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What can the color of your stools say about your health

In normal situations, the stool should have a brown color, which should not be too dark, but it also does not have to be very clear. However, any variation in color is very frequent and can happen without indicating a problem, if it does not last for more than 3 days, because it can vary according to the food ingested.

Therefore, if the change stays longer, it is important to see a gastroenterologist to identify if there is a problem and initiate appropriate treatment if necessary.

See what can cause changes to your stools shape and consistency and what that says about your health.

What can the color of your stools say about your health

1. Green stools

Green stools are most common when the bowel is working very fast and does not have enough time to properly digest bile, as it does during stressful situations or in irritable bowel attacks, for example.

In addition, the green color may also appear when you ingest too many green vegetables, such as spinach, or when taking iron supplementation.

  • What to do: You should evaluate if there is an increased intake of green vegetables or if you are taking an iron supplement or medication. If this is not the case, it is recommended you see a gastroenterologist if the problem persists for more than 3 days.

2. Black stools

Dark or black stools are usually accompanied by a much more foul-smell than normal and can be a sign of bleeding somewhere along the digestive system due to ulcers or esophageal varices, for example. However, black poop may also be produced by the use of iron supplements.

See what can cause the appearance of dark colored stools.

  • What to do: If you are not taking supplements or medication with iron it is recommended you consult a gastroenterologist as soon as possible or go to the emergency room if other symptoms such as fever, excessive tiredness or vomiting arise.

3. Yellow stools

This type of poop is usually a sign of difficulty digesting fat and therefore may be related to problems that decrease intestinal absorption capacity, such as Celiac disease, or be caused by a lack of enzyme production in the pancreas, which may indicate problems in the body.

Yellow stools may also appear in cases of intestinal infections, being accompanied by other symptoms such as fever, diarrhea and stomach ache. See what can cause yellow stools.

  • What to do: Be aware of other changes in the stools characteristics, such as consistency and shape, and if the change lasts for more than 3 days, it is recommended you see a gastroenterologist to identify the problem and initiate appropriate treatment.

4. Reddish stools

This color in stools usually indicates the presence of blood and, therefore, is more frequent in situations of hemorrhoids, for example. However, bleeding can also occur due to infections, inflammatory problems such as Crohn's disease and ulcerative colitis or more serious diseases such as cancer.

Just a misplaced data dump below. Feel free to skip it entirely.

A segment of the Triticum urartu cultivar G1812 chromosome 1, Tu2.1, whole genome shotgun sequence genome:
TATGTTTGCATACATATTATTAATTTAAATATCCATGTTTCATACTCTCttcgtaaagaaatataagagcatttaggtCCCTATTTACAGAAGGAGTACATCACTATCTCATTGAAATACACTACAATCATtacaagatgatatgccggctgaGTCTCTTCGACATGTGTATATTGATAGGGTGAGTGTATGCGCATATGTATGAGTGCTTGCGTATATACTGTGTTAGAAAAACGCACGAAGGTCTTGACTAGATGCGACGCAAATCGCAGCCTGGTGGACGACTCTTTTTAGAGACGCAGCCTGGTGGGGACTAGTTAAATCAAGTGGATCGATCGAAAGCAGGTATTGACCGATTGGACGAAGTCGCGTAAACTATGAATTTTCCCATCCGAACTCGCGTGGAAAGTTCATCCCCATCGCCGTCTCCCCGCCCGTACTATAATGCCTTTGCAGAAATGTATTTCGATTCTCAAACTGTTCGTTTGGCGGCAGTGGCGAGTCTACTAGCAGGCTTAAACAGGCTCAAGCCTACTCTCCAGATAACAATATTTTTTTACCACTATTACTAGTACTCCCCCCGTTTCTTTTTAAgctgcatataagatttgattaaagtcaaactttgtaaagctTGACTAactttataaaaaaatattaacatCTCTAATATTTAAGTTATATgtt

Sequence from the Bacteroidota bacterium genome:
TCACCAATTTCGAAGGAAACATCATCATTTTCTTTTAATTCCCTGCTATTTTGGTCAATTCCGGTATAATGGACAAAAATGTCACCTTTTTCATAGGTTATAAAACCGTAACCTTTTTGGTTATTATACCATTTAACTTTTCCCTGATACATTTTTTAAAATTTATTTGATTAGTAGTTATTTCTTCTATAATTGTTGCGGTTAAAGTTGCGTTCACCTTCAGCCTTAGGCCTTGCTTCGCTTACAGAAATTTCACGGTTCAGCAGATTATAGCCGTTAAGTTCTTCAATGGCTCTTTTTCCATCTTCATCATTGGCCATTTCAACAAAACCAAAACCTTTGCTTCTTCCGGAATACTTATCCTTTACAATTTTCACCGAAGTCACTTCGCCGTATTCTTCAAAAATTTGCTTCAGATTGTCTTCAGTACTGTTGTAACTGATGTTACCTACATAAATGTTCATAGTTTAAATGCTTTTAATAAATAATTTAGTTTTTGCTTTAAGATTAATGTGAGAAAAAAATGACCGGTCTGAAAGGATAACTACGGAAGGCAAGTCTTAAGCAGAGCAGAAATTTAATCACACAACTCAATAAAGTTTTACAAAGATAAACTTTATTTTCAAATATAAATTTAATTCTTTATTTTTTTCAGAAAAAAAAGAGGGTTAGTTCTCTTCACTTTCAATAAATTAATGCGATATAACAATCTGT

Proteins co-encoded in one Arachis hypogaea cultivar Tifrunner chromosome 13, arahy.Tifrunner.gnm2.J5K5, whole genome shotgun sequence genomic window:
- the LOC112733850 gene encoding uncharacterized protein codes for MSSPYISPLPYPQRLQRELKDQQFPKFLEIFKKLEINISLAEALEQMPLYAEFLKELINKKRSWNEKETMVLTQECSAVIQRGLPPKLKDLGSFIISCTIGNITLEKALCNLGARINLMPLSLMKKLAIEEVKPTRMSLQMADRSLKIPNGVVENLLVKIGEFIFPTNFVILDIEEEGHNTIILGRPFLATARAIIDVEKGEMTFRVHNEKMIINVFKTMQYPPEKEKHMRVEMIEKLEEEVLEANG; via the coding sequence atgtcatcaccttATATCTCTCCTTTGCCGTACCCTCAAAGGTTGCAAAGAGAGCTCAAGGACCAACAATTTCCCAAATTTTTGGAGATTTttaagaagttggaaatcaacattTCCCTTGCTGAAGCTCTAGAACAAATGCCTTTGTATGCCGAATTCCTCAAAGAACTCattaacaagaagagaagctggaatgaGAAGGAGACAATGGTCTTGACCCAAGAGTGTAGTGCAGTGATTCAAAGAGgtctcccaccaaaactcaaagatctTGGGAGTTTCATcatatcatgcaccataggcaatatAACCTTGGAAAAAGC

See more about what may cause bright red blood in stools.

  • What to do: It is recommended you go to the emergency room or consult a gastroenterologist immediately to diagnose the problem and start the appropriate treatment.

5. Light colored stools

Clear or whitish stools arises when the digestive system finds it hard to digest fat and therefore is an important sign of problems in the liver or biliary tract. See the other 11 symptoms that can indicate liver disease.

  • What to do: It is recommended you consult a gastroenterologist to do diagnostic tests, such as CT or ultrasound, diagnose the problem and start the appropriate treatment.

Changes in the baby's poop color

The baby's poop shortly after birth are sticky, have an elastic texture and are dark greenish in color, it is called meconium. During the first days, the color becomes more greenish and then lighter, according to the amount of fat and water present in the milk that it drinks. Generally, stools are watery, with some lumps, remembering the appearance of the stools of ducks or chickens.

During the first 15 days it is common for infants to evacuate liquid stools 8 to 10 times a day, or every time they breastfeed. When the mother is constipated, it is possible for the child to pass more than a day without evacuating, but when he does they can be watery with lumps.

At 6 months, or when the baby begins a more diversified diet, the stools will change color and consistency, becoming more like the stools of a child or an adult, both in color, consistency and aroma. This is because the digestive capacity begins to be more complex and the foods that it ingests are more similar to the foods of the rest of the family.

Find out: When changes in babies poop may be a cause for concern.

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